[I note (as an observation, not as an insult) that Quinn is likely just too out of touch with reporters in the trenches to understand why this was so offensive, so infuriating. He obviously had no clue that there were serious conversations about whether and how to respond, and that those conversations changed when the city's memo was revised.]
6) On Wednesday, then, the day of the SOTC, a few outlets reported on the situation. Scene, WKYC, WKSU all had short stories up on their websites. These were straightforward reports: The City had issued some controversial rules; after feedback — or, in my view, "under pressure" — the city had walked back those rules; the Press Club issued a statement expressing alarm and standing on a set of readily identifiable principles.
7) "Word was spread that this horrible police state was being formed
." Nothing of the sort occurred. This is total bullshit hyperbole and Quinn knows exactly what he's doing. The only thing that made it so astonishing was hearing him say it in the same breath as, "We need to do our job to be accurate."
8) No one made any effort to portray themselves as heroes of journalism. In fact, most waited patiently for the official statement from the Press Club on Wednesday so that journalists could stand together, to speak with one voice.
I personally try to cut Quinn some slack sometimes, or at least try my best to interpret situations from his perspective, but when he makes comments like these — denigrating so-called "heroes of journalism" — I have to wonder what he's even doing in the industry.
Without giving him the satisfaction of prattling on at length, I'll add only that his conception of "good" and "shoddy" journalism to me seems backwards. Likewise his definition of accurate reporting as a counteroffensive to the forces laying siege to journalism.
It was instantly obvious to anyone who does actual reporting that the initial memo was an example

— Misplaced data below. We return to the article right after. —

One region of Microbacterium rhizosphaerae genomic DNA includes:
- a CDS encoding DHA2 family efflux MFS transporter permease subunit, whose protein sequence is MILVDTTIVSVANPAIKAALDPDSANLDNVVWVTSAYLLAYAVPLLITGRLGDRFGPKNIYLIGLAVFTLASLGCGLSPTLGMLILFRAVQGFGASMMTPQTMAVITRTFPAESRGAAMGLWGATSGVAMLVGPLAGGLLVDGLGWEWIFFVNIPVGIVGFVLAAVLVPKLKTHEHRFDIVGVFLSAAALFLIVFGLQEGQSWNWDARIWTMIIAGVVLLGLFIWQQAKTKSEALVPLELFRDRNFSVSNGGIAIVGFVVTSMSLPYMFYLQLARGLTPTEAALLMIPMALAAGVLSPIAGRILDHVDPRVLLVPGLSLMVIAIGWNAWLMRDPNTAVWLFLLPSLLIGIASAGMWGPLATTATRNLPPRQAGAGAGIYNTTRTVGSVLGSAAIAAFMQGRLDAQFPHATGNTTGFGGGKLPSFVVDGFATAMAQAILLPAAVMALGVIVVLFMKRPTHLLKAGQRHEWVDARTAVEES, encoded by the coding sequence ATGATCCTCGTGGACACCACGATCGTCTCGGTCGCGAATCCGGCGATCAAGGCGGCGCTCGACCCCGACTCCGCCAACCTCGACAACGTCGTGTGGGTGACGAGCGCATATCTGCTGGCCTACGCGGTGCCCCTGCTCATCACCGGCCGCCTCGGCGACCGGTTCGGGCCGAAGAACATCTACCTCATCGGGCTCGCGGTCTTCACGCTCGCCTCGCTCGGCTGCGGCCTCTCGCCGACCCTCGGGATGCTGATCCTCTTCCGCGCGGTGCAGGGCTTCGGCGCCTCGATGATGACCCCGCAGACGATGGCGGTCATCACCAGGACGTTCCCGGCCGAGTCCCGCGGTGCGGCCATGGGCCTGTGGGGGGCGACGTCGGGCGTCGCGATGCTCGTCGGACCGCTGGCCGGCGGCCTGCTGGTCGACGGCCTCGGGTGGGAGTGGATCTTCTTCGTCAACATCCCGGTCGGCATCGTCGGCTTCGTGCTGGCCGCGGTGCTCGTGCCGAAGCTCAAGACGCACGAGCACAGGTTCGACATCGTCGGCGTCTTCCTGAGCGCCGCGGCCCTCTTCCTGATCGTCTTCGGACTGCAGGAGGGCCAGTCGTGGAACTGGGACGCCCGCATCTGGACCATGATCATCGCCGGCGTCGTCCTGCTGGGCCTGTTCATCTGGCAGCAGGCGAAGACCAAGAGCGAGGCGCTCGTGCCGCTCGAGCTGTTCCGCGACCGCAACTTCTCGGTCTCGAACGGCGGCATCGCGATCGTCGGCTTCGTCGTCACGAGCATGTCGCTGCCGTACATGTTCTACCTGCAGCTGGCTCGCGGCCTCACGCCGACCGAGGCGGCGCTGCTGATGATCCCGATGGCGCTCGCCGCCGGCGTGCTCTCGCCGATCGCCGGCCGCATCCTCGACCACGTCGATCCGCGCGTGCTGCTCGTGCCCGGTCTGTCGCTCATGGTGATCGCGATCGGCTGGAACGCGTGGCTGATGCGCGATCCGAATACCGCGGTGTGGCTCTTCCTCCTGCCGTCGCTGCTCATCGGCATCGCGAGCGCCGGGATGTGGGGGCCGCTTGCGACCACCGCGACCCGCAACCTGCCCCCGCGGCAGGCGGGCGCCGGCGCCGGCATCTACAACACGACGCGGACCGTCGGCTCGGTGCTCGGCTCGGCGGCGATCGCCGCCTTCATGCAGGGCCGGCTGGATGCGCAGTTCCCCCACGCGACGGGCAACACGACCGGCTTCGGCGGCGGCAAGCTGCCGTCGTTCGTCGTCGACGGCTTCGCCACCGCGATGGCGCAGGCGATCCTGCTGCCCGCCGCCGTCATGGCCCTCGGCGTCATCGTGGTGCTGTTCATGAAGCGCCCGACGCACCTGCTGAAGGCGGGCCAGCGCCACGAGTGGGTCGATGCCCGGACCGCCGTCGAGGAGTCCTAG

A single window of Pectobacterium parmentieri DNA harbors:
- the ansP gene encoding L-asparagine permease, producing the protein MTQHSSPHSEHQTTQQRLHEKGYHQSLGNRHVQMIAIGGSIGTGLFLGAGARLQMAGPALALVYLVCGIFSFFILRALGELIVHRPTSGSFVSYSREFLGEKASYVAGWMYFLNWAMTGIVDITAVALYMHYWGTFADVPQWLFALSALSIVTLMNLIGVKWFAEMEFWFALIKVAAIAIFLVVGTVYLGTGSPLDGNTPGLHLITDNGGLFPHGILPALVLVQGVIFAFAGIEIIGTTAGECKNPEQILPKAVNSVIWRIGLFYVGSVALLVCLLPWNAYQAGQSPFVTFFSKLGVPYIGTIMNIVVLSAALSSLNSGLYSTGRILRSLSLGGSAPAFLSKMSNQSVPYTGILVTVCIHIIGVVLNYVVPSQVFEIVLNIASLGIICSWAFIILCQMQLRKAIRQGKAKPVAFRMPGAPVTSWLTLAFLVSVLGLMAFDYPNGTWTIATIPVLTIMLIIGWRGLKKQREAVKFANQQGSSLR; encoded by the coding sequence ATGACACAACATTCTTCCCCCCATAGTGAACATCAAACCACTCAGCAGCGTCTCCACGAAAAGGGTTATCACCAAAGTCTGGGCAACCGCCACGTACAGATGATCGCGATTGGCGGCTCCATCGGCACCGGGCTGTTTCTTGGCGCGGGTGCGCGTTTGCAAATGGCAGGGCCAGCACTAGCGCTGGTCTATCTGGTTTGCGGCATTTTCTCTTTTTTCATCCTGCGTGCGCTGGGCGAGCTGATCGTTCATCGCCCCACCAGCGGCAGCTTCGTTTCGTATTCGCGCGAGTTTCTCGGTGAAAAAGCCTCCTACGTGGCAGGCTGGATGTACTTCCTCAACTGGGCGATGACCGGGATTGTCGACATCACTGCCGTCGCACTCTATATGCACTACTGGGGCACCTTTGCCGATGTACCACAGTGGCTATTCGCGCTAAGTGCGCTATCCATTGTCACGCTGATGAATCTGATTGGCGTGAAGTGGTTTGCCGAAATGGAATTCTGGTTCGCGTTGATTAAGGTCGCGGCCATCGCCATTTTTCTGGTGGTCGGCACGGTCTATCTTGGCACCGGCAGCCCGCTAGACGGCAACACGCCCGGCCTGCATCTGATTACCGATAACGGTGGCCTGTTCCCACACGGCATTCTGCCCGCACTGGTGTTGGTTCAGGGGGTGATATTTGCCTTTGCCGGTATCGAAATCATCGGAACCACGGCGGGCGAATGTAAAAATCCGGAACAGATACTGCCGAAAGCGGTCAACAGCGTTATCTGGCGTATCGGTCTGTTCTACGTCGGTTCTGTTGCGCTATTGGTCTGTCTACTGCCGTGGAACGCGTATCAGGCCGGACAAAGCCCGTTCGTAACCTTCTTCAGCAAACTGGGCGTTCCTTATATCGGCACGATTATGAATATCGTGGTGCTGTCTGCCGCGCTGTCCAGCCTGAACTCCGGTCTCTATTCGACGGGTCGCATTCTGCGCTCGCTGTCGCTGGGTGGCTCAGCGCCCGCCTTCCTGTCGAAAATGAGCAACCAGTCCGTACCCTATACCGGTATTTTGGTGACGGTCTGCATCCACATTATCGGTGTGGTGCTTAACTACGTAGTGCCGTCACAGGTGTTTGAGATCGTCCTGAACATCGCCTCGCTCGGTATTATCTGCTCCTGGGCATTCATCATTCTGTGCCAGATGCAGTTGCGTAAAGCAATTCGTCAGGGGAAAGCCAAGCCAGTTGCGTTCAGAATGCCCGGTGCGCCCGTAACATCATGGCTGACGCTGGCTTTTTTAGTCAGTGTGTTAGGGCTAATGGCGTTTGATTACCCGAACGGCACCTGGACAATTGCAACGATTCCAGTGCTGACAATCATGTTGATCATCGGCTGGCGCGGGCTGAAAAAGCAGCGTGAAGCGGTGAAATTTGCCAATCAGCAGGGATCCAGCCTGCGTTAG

of the media being under siege. Quinn himself acknowledges
that the rules it outlined were not only "ridiculous" but "illegal." Illegal!
So why on earth is it responsible journalistic practice to keep the memo secret — observe how he accepts and even reinforces the secrecy in the first paragraph above: "just
to the media" — and to allow the city to say, "No no no no no, we don't plan to enforce these illegal rules."
What? This was not a rumor,
for heaven's sake, which any good reporter would seek confirmation of before reporting as anything other than a rumor. This was an official press release. Which the mayor's communications team wrote.
Are good journalists expected to read the minds
of the marketing and communications personnel behind every press release we receive? Are we "good journalists" only if we make three-minute phone calls to get more precise translations of phrases like "don't walk across the street to engage with attendees standing in line"
or "don't attempt to interview attendees inside Public Auditorium either before or after the Mayor’s address."
Is it shoddy journalism to ask anything other than "is this for real?"
it be for real? And since we're on the subject, Quinn and Higgs might be able to get Jackson or the media relations folks on the horn for a quick confirmation, but a bunch of us are stonewalled at every turn. We are asked to submit basic questions in writing. We are asked to submit basic questions as official public records requests. We are ignored and "no-comment"-ed so often that we resort to gambling on the wording of the refusals we receive to keep the civic heartache at bay. Sarah Koenig, on the Serial podcast, said in last week's episode that not a single member of the Mayor's administration agreed to an on-record interview. "I've frankly never encountered a city government with a jaw locked up tighter than Cleveland’s” she said, to more than a million national listeners. So why wouldn't
the city think it could dictate the behavior, agenda and even physical movement of local reporters?
And with friends like Quinn, why wouldn't it think it could do so with impunity?